Vitrue, the digital specialist, has conducted its annual assessment of the brands producing the most electronic word-of-mouth, based on data drawn from a range of Web 2.0 portals and a variety of blogs.
It analysed the frequency and tone of comments made by consumers, but excluded services like Facebook, Google and YouTube from its ratings, as they are major components of the social media space, and facilitate the sharing of such information.
Reggie Bradford, Vitrue's chief executive, said the success of the iPhone – which was also pre-eminent last year – was unusual, as it did not have a formal presence on Facebook or Twitter.
Apple's broader popularity in this area was shown by the fact that its iTunes music service came in sixth, helped by its activity on Facebook, while the company itself was in eighth.
By contrast, the iPod now resides outside the 30 best performers, having taken seventh position 12 months ago, one spot ahead of the Mac, which slid to 35th this year from 16th in 2008.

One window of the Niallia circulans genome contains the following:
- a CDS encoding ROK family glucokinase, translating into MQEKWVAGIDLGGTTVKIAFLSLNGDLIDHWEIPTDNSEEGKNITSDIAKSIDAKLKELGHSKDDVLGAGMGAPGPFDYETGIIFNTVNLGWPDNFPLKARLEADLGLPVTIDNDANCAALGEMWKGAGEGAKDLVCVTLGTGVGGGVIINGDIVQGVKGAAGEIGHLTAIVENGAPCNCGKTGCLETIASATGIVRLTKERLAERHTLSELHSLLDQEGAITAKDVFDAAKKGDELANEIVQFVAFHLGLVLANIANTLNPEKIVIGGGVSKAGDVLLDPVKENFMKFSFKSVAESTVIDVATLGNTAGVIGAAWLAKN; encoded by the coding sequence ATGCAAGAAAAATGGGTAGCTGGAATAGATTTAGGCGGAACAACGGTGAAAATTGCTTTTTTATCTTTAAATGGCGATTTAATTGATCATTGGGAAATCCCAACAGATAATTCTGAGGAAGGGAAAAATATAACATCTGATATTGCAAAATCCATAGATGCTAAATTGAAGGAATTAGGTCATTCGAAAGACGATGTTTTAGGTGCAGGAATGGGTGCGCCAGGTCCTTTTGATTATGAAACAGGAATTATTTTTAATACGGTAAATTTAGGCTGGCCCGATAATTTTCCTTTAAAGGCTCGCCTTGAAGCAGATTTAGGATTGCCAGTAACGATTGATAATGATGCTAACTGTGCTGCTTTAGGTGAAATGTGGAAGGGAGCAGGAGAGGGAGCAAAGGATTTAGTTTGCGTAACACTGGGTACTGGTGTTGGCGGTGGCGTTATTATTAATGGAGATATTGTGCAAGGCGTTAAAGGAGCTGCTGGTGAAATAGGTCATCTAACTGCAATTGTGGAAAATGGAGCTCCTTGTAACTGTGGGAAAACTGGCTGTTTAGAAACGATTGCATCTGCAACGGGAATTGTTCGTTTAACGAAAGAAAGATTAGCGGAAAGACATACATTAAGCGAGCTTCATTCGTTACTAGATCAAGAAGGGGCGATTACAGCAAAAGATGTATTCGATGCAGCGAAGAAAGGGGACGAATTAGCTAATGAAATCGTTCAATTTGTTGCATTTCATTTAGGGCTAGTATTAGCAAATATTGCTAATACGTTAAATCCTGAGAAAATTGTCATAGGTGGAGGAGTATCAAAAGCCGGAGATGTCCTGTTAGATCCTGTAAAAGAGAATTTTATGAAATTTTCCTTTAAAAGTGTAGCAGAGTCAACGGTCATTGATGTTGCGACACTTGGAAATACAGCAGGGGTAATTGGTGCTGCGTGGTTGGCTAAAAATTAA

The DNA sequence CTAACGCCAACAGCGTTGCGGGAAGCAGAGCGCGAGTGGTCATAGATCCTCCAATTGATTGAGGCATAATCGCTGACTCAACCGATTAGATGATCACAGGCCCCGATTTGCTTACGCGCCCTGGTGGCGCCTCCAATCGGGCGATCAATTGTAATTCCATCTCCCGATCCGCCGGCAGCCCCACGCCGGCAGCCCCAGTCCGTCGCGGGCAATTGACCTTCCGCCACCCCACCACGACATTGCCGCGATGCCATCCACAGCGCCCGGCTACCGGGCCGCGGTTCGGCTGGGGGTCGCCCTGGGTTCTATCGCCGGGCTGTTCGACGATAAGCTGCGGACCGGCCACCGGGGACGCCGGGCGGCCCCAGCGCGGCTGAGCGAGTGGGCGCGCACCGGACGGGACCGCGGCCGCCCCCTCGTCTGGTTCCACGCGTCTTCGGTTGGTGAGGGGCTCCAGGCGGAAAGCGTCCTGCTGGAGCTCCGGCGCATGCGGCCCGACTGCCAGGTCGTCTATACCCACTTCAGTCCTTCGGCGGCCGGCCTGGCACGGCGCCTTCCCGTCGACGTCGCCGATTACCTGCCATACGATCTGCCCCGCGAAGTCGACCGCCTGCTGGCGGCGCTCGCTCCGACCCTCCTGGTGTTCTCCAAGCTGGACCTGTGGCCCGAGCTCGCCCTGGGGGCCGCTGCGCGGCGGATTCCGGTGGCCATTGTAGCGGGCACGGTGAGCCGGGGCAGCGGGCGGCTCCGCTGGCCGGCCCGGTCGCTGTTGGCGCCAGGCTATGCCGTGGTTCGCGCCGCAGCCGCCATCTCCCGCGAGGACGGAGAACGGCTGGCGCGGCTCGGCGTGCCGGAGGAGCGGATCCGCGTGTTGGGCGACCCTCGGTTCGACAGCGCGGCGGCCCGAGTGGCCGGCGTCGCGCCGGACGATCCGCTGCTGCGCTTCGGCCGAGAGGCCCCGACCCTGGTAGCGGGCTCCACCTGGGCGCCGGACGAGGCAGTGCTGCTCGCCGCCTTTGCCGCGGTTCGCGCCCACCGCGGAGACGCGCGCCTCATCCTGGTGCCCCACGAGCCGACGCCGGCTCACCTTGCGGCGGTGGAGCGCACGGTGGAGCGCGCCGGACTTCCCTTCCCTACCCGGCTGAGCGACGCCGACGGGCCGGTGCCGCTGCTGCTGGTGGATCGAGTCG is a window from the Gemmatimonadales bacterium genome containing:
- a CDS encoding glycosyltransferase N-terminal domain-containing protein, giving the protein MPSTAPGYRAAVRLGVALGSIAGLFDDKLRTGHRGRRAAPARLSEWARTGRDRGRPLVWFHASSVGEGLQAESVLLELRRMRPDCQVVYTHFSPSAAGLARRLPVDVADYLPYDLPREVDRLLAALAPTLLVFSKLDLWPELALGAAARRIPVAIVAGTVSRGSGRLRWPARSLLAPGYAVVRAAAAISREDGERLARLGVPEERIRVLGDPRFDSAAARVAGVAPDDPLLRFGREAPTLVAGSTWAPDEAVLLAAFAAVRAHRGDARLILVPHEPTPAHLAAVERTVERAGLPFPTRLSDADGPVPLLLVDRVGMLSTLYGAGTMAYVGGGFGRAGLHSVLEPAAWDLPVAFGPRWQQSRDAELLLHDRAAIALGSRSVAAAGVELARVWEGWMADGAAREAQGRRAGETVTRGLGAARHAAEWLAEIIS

Sony, the electronics group, was one of the few other firms to appear twice in the top 20, with its corporate brand and PlayStation games system both among this group.
Microsoft, the IT giant, recorded a similar result with its trademark brand and Xbox gaming machine, further demonstrating the strength of the technology sector as a whole.
Coca-Cola was accorded the status of the world's most valuable brand by Interbrand last year, but it was down nine places, to 31st, in Vitrue's rankings.
IBM, which was second in Interbrand's 2009 poll, claimed 90th in Vitrue's standings, while Microsoft, which was in third in the branding specialist's figures, took 18th when it came to online "buzz" metrics.
The Altimeter Group, a digital consultancy, has also produced a report suggesting that Dell and Starbucks were the two companies making the most effective use of social media.
Vitrue, however, downgraded Starbucks from sixth position last year to eleventh place this, while Dell plummeted from tenth to 30th over the same period.
Other brands posting major declines included General Motors, down from 31st to 85th, Pepsi, down from 30th to 73rd, and Fox News, down from 19th to 54th place.
Joseph Jaffe, president of Crayon, the digital agency, said marketers must look beyond simple statistics like their number of "friends" when assessing their performance in this area.
"Being a social brand is not necessarily proportional to social media adoption. It's an attitude and much more likely to be a cultural variable than having 12,000 Facebook fans."
Data sourced from Adweek; additional content by Warc staff